Senators take votes to wrap up longest legislative session

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The state Capitol

The deal held up.

Just enough Democrats changed their “no" votes to “yes” on Thursday to enable the Legislature to delay implementing Initiative I-1351's school class sizes by four years. In return, the Senate Republicans held to their agreement to delay end-of-course biology testing requirements for high school graduation by two years.

The I-1351 vote was 33-11 with five absent, meeting the two-thirds majority of the 49-member Senate needed to change the language of a public initiative within two years of its passage. On July 1, the Senate came up just shy of the two-thirds threshold. One of the votes against the delay was from Sen. Joe Fain, R-Auburn, a supporter of the delay, who changed his vote at the last second to give him legal standing to call for a revote Thursday as a member of the prevailing side. The House had already passed that bill 72-26.

The Senate standoff set up some backroom dealmaking in which the Senate Democratic caucus agreed to switch enough votes in return for the Republicans allowing the biology testing requirement to be delayed by two years — a concept that the Senate GOP had vehemently opposed. Earlier the House passed a more sweeping version of the testing bill 92-6. The Senate passed a trimmed-down version on Thursday 39-5.

This also means the Senate’s work is done for the 2015 session. On Friday, the House is expected to pass the revamped testing bill plus two stalled long-range transportation projects bills.

That will end the 2015 legislative session after 178 days, including 13 days in its third 30-day overtime session. That makes this year's the longest legislative session in Washington’s history.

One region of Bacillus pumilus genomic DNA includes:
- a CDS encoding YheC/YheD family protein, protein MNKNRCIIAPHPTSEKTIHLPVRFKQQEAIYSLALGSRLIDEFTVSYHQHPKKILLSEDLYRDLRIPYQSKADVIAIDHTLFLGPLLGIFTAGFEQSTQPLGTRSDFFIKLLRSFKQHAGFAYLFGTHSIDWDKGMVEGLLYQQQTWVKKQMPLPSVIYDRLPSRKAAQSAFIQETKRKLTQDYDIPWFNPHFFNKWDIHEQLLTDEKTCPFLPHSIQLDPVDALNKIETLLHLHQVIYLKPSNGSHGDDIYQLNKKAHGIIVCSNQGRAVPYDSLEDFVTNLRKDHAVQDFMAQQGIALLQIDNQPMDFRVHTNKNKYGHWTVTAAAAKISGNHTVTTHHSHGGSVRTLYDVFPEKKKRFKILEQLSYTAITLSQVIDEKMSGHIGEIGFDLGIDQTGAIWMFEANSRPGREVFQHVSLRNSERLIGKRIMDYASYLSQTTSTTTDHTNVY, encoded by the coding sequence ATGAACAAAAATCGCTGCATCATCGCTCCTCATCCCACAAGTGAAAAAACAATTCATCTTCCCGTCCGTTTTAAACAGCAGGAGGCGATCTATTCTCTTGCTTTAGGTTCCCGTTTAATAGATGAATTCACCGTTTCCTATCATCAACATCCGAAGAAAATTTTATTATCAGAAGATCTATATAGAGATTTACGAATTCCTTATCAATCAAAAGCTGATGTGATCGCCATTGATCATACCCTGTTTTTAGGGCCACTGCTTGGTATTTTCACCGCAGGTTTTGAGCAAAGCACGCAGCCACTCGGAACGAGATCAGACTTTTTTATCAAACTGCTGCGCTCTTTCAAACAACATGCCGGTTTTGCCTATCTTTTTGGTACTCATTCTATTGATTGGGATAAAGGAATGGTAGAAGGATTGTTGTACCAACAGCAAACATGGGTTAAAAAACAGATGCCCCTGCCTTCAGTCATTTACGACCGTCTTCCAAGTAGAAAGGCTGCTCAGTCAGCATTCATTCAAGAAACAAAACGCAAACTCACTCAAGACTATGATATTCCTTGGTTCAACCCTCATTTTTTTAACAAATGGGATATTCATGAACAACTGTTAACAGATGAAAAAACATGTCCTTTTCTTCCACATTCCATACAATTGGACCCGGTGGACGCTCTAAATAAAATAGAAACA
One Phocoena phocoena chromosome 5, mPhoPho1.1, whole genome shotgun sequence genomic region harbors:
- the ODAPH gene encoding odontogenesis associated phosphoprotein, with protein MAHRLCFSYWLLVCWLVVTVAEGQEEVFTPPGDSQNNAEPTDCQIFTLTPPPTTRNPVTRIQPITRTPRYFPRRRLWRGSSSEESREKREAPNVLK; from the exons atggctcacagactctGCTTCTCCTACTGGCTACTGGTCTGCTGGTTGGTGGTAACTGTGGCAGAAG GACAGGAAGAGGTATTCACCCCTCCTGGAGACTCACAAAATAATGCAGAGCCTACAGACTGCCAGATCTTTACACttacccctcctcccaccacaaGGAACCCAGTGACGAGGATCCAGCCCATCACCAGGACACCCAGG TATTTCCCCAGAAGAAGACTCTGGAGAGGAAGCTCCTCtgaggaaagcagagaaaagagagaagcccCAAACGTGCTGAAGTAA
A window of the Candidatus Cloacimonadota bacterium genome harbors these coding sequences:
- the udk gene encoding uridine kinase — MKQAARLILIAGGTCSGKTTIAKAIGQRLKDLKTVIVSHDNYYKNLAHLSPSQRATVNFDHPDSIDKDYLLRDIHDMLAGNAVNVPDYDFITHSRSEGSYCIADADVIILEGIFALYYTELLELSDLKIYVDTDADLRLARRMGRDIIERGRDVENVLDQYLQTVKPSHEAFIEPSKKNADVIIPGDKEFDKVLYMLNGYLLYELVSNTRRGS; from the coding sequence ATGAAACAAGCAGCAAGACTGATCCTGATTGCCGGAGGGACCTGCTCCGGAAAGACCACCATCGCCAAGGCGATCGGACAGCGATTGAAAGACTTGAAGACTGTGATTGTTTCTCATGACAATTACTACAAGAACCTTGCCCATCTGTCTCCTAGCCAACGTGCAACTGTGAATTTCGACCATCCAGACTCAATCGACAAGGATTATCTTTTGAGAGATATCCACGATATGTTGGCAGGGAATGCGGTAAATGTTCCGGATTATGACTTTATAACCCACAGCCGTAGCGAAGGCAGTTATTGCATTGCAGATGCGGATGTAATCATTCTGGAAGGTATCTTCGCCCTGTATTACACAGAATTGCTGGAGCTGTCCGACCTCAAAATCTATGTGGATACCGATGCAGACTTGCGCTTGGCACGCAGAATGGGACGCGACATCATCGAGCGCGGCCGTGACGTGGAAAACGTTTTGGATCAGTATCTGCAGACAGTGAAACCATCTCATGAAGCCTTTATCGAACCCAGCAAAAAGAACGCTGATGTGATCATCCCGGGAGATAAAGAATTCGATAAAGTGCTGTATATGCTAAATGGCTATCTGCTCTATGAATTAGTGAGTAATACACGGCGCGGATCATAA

Last fall, Washington’s voters passed I-1351, which mandates smaller class sizes in Grades 4-12 on top of the state Supreme Court’s 2102 call to improve teacher-student ratios in Grades K-3. That additional class-size reduction work would have cost an extra $2 billion in 2015-2017, which the state doesn’t have.

Democratic and Republican legislators did not like I-1351 because it did not provide a funding source for the $2 billion. Legislators assumed it would be delayed or nullified sometime during the 2015 session. But they kept I-1351 discussions on a back burner for most of the extended session while they tackled a long drawn-out state budget battle, which was the main reason the Legislature went into three extra special sessions. Consequently, the four-year-delay proposition first became public on June 22, and did not reach the Senate until June 30.

Getting a two-thirds vote in the House on June 29 was relatively easy. But most Senate Democrats wanted to implement I-1351 in 2015-2017. They felt they had been taken for granted, with others assuming that enough of them would automatically switch their votes. Consequently, they refused to provide the remaining votes needed to clear the two-thirds hurdle in the Senate without getting the biology exam concession in return.

That standoff would have added a new unfunded $2 billion obligation to the Legislature’s $38.2 billion main budget for 2015-2017. Thursday’s vote removed that $2 billion hole.

By delaying implementation of I-351 by four years, the Legislature could conceivably eliminate it with a simple majority in each chamber in the 2017 legislative session. The initiative will have been around long enough to be exempt from the two-thirds threshold.

Meanwhile, about 2,000 Washingtonian seniors who failed the end-of-course biology exam did not graduate, but they will after Gov. Jay Inslee signs the test-related bill. The House is expected to pass it Friday.

“Just not being able to graduate because of one test causes a lot of angst for students, family and friends, as well as for teachers and administrators. … There’s a lot hanging on one test,” said Sen. Karen Fraser, D-Olympia.

I-1351 is the brainchild of the Washington Education Association, and it did not like delaying implementation for four years.

Legislators, said WEA president Kim Mead in a press release, “have somehow determined that it’s OK, for example, for 9-year-olds to continue to learn in some of the most crowded classes in the nation simply by virtue of being in the 4th grade and not in K through 3.”


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About the Authors & Contributors

John Stang

John Stang

John Stang is a freelance writer who often covers state government and the environment. He can be reached on email at and on Twitter at @johnstang_8